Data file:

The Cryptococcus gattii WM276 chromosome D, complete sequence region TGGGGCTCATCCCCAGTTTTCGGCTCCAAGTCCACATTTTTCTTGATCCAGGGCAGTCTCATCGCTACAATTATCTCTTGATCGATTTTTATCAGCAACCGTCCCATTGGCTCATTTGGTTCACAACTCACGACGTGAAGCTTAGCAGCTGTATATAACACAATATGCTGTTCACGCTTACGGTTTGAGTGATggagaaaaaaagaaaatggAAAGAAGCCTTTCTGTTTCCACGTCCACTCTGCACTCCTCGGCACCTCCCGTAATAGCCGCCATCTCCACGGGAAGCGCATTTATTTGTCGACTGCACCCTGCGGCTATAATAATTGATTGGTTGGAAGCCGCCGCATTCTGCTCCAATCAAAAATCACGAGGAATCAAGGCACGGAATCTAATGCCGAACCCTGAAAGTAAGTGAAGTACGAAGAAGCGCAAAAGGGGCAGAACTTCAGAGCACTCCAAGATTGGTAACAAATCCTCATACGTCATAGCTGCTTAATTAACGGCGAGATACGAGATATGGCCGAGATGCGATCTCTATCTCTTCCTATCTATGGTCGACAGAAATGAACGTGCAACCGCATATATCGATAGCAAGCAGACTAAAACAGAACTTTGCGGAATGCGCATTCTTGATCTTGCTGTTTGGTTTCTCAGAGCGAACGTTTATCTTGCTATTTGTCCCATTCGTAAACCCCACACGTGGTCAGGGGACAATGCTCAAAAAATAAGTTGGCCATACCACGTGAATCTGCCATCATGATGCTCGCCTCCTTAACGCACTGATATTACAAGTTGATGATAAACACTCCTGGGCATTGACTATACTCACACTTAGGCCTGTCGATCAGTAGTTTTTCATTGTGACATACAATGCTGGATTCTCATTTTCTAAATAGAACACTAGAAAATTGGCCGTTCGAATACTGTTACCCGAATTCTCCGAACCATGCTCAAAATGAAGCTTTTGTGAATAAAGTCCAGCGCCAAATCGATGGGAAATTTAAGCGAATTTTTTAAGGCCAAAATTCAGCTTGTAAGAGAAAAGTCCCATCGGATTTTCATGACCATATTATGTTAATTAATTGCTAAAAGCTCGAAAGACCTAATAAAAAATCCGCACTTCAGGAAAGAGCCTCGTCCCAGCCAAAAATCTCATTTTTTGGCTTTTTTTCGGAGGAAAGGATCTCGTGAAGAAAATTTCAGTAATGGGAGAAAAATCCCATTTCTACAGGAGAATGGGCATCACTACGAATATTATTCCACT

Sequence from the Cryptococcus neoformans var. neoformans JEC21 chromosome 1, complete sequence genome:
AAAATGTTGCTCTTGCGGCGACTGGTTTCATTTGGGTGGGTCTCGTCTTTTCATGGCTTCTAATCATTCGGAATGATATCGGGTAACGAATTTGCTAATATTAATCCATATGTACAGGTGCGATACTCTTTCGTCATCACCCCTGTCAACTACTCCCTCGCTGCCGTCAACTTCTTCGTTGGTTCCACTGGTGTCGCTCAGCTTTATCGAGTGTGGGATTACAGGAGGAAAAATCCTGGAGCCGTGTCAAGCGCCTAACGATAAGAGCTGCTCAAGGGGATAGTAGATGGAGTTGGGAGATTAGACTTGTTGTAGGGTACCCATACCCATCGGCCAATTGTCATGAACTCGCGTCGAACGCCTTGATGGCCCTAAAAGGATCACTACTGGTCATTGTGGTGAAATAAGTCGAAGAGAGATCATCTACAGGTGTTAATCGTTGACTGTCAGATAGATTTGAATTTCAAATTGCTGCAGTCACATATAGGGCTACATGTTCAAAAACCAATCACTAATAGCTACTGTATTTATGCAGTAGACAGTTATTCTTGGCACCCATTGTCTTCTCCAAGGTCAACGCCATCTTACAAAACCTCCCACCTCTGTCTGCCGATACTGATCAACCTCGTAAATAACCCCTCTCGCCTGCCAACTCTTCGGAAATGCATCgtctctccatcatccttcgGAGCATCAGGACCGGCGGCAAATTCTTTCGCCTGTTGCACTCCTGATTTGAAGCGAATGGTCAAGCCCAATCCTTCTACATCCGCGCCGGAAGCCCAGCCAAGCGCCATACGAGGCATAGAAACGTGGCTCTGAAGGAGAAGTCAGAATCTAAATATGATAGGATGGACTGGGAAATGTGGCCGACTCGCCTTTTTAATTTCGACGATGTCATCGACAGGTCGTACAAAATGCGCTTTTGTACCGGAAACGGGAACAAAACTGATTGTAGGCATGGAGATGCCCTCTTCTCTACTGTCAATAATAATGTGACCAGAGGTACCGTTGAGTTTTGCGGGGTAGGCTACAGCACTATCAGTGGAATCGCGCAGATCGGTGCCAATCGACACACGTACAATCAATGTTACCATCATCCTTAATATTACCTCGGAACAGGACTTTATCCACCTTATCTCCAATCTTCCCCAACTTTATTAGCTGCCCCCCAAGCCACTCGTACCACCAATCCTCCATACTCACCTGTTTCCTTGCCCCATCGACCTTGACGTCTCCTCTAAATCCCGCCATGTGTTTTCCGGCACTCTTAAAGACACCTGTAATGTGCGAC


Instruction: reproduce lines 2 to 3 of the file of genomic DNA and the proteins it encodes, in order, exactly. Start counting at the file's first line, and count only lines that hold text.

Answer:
Sequence from the Cryptococcus neoformans var. neoformans JEC21 chromosome 1, complete sequence genome:
AAAATGTTGCTCTTGCGGCGACTGGTTTCATTTGGGTGGGTCTCGTCTTTTCATGGCTTCTAATCATTCGGAATGATATCGGGTAACGAATTTGCTAATATTAATCCATATGTACAGGTGCGATACTCTTTCGTCATCACCCCTGTCAACTACTCCCTCGCTGCCGTCAACTTCTTCGTTGGTTCCACTGGTGTCGCTCAGCTTTATCGAGTGTGGGATTACAGGAGGAAAAATCCTGGAGCCGTGTCAAGCGCCTAACGATAAGAGCTGCTCAAGGGGATAGTAGATGGAGTTGGGAGATTAGACTTGTTGTAGGGTACCCATACCCATCGGCCAATTGTCATGAACTCGCGTCGAACGCCTTGATGGCCCTAAAAGGATCACTACTGGTCATTGTGGTGAAATAAGTCGAAGAGAGATCATCTACAGGTGTTAATCGTTGACTGTCAGATAGATTTGAATTTCAAATTGCTGCAGTCACATATAGGGCTACATGTTCAAAAACCAATCACTAATAGCTACTGTATTTATGCAGTAGACAGTTATTCTTGGCACCCATTGTCTTCTCCAAGGTCAACGCCATCTTACAAAACCTCCCACCTCTGTCTGCCGATACTGATCAACCTCGTAAATAACCCCTCTCGCCTGCCAACTCTTCGGAAATGCATCgtctctccatcatccttcgGAGCATCAGGACCGGCGGCAAATTCTTTCGCCTGTTGCACTCCTGATTTGAAGCGAATGGTCAAGCCCAATCCTTCTACATCCGCGCCGGAAGCCCAGCCAAGCGCCATACGAGGCATAGAAACGTGGCTCTGAAGGAGAAGTCAGAATCTAAATATGATAGGATGGACTGGGAAATGTGGCCGACTCGCCTTTTTAATTTCGACGATGTCATCGACAGGTCGTACAAAATGCGCTTTTGTACCGGAAACGGGAACAAAACTGATTGTAGGCATGGAGATGCCCTCTTCTCTACTGTCAATAATAATGTGACCAGAGGTACCGTTGAGTTTTGCGGGGTAGGCTACAGCACTATCAGTGGAATCGCGCAGATCGGTGCCAATCGACACACGTACAATCAATGTTACCATCATCCTTAATATTACCTCGGAACAGGACTTTATCCACCTTATCTCCAATCTTCCCCAACTTTATTAGCTGCCCCCCAAGCCACTCGTACCACCAATCCTCCATACTCACCTGTTTCCTTGCCCCATCGACCTTGACGTCTCCTCTAAATCCCGCCATGTGTTTTCCGGCACTCTTAAAGACACCTGTAATGTGCGAC